Pullman Porters Helped Others Reach Their Destination

Former Pullman workers, from left, William H. Costen, Thomas E. Dunn and E. Donald Hughes II, honored at Union Station yesterday, recalled working on sleeping and dining cars.
Former Pullman workers, from left, William H. Costen, Thomas E. Dunn and E. Donald Hughes II, honored at Union Station yesterday, recalled working on sleeping and dining cars. (By Gerald Martineau -- The Washington Post)
Buy Photo
By David Montgomery
Washington Post Staff Writer
Tuesday, February 26, 2008

So much cultural meaning is packed into the figure of the Pullman porter -- racial pride and racial guilt, the faded glory of the American railroad, a level of customer service now extinct -- that it seems beyond mere mortals to inhabit the myth.

Three avatars of the age did just fine yesterday, nevertheless. They were the best-dressed gentlemen in Union Station: Not in the starched white jacket, bow tie, pressed trousers and blue caps of their old profession, but in sharp business suits, each man displaying -- and they did not plan this -- a colorful pocket handkerchief.

But then, of course. A Pullman veteran knows everything there is to know about self-presentation, about working a room, about coming out on top in the daily status wars -- maintaining one's self-respect without threatening the status of those who think they are superior.

"A certain profile of man was successful out there as a sleeping car porter," says E. Donald Hughes II, 53, who put himself through the University of Maryland making beds and shining shoes on the railroad. "We could think on our feet, and we could turn things around to our advantage very quickly and make you think that you were in control when in fact, you weren't in control."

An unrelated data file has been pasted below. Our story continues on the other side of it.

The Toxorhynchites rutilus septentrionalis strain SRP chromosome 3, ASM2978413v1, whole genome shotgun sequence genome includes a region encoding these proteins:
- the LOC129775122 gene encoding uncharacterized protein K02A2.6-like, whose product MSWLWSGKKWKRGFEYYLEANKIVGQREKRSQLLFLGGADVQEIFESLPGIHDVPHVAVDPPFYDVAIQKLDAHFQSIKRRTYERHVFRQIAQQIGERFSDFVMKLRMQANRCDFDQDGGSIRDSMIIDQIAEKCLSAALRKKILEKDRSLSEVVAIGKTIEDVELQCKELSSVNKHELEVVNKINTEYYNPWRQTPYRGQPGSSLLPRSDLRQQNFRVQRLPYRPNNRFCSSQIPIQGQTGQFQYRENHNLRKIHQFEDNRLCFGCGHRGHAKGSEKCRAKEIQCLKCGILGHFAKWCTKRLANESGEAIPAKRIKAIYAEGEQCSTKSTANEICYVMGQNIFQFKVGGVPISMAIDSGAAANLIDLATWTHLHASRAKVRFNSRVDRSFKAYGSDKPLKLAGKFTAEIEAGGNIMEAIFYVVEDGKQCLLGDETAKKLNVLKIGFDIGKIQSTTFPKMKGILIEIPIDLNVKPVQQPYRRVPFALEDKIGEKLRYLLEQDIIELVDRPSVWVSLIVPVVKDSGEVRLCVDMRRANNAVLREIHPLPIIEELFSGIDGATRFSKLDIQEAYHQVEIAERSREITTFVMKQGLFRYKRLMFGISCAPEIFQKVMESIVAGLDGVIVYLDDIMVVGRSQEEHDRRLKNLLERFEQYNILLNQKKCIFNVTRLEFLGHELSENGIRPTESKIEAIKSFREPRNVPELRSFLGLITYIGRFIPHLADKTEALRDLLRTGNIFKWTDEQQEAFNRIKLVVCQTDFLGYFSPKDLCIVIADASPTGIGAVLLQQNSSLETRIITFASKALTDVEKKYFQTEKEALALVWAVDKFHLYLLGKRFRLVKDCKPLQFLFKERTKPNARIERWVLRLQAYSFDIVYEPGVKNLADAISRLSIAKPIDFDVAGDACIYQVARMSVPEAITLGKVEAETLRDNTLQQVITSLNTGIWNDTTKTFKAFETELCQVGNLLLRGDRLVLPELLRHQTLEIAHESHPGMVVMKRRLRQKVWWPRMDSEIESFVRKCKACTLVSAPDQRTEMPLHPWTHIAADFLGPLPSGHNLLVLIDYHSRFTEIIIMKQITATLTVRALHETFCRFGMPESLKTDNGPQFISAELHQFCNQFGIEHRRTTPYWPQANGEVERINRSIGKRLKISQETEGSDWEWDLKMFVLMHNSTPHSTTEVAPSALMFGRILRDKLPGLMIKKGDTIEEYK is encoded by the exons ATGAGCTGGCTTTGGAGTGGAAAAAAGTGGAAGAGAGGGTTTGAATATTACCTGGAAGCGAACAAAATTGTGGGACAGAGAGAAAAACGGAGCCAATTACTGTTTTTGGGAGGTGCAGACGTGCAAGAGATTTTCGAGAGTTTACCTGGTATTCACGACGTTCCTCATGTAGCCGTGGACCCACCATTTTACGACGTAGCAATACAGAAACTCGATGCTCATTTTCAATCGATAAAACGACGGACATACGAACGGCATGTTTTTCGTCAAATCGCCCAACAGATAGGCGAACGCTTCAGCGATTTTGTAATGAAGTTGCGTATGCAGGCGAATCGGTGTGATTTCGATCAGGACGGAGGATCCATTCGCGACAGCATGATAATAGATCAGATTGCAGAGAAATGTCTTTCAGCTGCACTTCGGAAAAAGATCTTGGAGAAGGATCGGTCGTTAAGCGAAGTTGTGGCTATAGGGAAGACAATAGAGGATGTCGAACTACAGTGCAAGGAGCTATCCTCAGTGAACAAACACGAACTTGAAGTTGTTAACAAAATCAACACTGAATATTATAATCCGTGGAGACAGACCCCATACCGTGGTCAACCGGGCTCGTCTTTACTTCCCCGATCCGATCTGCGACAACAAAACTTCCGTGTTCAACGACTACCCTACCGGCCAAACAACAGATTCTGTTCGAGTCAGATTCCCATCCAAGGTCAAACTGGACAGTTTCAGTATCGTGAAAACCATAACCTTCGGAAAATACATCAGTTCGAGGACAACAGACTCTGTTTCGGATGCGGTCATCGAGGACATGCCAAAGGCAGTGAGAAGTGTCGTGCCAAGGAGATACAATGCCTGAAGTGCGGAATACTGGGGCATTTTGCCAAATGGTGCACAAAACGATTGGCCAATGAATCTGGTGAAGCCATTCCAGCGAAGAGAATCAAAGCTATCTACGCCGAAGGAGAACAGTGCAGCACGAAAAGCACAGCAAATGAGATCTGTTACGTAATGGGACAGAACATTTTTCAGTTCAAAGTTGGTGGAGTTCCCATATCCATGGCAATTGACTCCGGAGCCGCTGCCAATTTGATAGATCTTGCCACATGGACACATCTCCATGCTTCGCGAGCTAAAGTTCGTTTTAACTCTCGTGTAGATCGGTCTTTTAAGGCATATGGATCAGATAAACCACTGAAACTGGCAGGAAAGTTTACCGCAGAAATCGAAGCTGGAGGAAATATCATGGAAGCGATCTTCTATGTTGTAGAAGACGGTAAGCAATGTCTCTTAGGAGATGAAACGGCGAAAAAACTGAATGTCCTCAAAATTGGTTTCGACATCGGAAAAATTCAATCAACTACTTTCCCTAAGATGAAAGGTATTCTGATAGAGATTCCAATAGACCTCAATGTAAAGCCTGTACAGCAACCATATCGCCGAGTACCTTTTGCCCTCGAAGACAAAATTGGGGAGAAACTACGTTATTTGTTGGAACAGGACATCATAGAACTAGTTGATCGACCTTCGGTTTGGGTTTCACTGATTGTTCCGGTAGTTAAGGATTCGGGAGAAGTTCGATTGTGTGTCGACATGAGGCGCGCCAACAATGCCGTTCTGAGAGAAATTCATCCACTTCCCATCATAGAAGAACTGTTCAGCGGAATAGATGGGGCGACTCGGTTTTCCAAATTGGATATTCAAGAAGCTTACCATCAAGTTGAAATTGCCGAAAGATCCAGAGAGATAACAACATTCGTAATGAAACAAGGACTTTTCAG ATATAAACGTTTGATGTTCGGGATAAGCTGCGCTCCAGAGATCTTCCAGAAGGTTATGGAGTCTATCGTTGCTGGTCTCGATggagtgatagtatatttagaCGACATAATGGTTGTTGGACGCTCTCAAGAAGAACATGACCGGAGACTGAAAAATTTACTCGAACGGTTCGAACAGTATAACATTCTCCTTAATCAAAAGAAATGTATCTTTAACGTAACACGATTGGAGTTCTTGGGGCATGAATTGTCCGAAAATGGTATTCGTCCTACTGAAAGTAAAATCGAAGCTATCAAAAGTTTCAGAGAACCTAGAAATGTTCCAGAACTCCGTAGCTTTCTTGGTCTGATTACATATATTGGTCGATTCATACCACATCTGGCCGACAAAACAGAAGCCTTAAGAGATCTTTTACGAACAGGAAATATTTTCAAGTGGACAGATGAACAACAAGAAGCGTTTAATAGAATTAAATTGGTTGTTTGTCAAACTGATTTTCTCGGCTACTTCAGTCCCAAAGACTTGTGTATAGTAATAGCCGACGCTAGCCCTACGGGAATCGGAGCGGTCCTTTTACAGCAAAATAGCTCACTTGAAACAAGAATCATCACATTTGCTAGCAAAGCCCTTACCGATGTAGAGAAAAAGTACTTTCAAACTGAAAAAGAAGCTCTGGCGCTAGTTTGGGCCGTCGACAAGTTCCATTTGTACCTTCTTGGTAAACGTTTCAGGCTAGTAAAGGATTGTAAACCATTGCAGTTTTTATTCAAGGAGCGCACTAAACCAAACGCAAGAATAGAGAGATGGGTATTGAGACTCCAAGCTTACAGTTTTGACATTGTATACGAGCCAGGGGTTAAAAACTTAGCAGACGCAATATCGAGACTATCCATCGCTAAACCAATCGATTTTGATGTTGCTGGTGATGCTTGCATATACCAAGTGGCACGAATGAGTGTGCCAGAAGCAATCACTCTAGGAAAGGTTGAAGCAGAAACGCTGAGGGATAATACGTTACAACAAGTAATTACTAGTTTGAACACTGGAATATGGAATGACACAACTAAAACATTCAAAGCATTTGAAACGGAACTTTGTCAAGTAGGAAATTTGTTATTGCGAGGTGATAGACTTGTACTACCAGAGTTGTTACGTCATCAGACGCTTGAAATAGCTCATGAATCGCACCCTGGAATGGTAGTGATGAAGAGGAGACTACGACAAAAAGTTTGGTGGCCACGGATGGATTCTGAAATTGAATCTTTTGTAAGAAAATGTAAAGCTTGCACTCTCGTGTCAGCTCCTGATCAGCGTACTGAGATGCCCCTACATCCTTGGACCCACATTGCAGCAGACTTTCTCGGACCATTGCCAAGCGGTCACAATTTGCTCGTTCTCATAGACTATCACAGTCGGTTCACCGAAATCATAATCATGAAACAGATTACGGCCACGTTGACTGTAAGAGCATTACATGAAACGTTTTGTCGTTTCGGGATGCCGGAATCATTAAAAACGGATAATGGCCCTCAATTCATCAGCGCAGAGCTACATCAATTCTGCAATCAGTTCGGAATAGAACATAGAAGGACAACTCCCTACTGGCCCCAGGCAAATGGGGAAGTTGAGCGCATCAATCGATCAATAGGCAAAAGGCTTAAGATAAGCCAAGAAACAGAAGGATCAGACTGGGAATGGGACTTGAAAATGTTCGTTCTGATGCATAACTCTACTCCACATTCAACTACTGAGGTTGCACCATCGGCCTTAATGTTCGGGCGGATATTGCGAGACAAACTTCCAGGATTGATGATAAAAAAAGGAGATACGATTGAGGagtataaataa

Hughes rode the Acela Express from Baltimore yesterday with William H. Costen, 60, a former "chair car" attendant. Amtrak picked up the cost of the trip. The railroad hosted a midday reception at the station for the pair and for former dining-car cook Thomas E. Dunn, 81, who lives in Washington. The occasion coincided with a congressional resolution introduced by Rep. Charles Rangel (D-N.Y.) to honor A. Philip Randolph, founder of the Brotherhood of Sleeping Car Porters.

The three honorees were picked basically at random. The publicity firm producing the event found it easier said than done to stage a reunion of sleeping- and dining-car veterans. That world is receding fast. The Pullman porter era ended in the late '70s.

The passing of the porters reminds us how far we've come -- and how much we've lost.

People still bed down on trains, of course. Last year, 591,023 passengers traveled in Amtrak's sleeping cars. Tickets for sleepers still include dining car meals, served on linen tablecloths with linen napkins. But it's not the same.

Disposable utensils have replaced the fancy silverware, silver water pitchers, china plates. The sleeping car "attendants" (they're not porters anymore) don't shine shoes and don't offer quite the same level of personal service.

Hughes noticed the difference when he rode a sleeping car on Amtrak's Crescent to Atlanta last year. It was the same route he traveled as a porter on the old Southern Crescent from 1975 to '78. He thinks Amtrak does a good job. But that old Southern hospitality could not be replicated.

"I wanted to get in there!" he says. "I used to routinely walk through the car, making contact with passengers. That part was missing."

Also: How strange to see men -- and women -- of all races serving passengers. "It was a surreal experience," Hughes says.


CONTINUED     1        >

© 2008 The Washington Post Company